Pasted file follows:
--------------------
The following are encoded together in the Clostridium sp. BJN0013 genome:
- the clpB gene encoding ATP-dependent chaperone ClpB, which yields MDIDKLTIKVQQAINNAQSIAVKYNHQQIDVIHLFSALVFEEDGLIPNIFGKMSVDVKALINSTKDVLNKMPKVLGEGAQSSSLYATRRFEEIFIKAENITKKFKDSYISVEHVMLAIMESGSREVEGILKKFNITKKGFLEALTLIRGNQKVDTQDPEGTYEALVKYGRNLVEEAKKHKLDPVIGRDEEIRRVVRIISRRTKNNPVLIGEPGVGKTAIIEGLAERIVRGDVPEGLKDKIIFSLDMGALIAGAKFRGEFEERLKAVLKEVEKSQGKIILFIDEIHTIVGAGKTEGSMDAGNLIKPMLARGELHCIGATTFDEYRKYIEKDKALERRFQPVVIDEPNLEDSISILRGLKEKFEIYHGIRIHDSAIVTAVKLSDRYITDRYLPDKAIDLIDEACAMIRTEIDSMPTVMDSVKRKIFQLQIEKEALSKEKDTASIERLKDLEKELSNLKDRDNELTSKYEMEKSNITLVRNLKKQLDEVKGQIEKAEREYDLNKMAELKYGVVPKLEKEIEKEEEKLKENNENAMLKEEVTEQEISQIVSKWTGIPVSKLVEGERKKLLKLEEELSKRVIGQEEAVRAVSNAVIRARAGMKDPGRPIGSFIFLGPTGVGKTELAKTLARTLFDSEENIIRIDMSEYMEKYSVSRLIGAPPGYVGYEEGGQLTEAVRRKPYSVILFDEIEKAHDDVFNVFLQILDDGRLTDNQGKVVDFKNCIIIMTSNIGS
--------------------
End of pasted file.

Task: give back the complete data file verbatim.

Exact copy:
The following are encoded together in the Clostridium sp. BJN0013 genome:
- the clpB gene encoding ATP-dependent chaperone ClpB, which yields MDIDKLTIKVQQAINNAQSIAVKYNHQQIDVIHLFSALVFEEDGLIPNIFGKMSVDVKALINSTKDVLNKMPKVLGEGAQSSSLYATRRFEEIFIKAENITKKFKDSYISVEHVMLAIMESGSREVEGILKKFNITKKGFLEALTLIRGNQKVDTQDPEGTYEALVKYGRNLVEEAKKHKLDPVIGRDEEIRRVVRIISRRTKNNPVLIGEPGVGKTAIIEGLAERIVRGDVPEGLKDKIIFSLDMGALIAGAKFRGEFEERLKAVLKEVEKSQGKIILFIDEIHTIVGAGKTEGSMDAGNLIKPMLARGELHCIGATTFDEYRKYIEKDKALERRFQPVVIDEPNLEDSISILRGLKEKFEIYHGIRIHDSAIVTAVKLSDRYITDRYLPDKAIDLIDEACAMIRTEIDSMPTVMDSVKRKIFQLQIEKEALSKEKDTASIERLKDLEKELSNLKDRDNELTSKYEMEKSNITLVRNLKKQLDEVKGQIEKAEREYDLNKMAELKYGVVPKLEKEIEKEEEKLKENNENAMLKEEVTEQEISQIVSKWTGIPVSKLVEGERKKLLKLEEELSKRVIGQEEAVRAVSNAVIRARAGMKDPGRPIGSFIFLGPTGVGKTELAKTLARTLFDSEENIIRIDMSEYMEKYSVSRLIGAPPGYVGYEEGGQLTEAVRRKPYSVILFDEIEKAHDDVFNVFLQILDDGRLTDNQGKVVDFKNCIIIMTSNIGS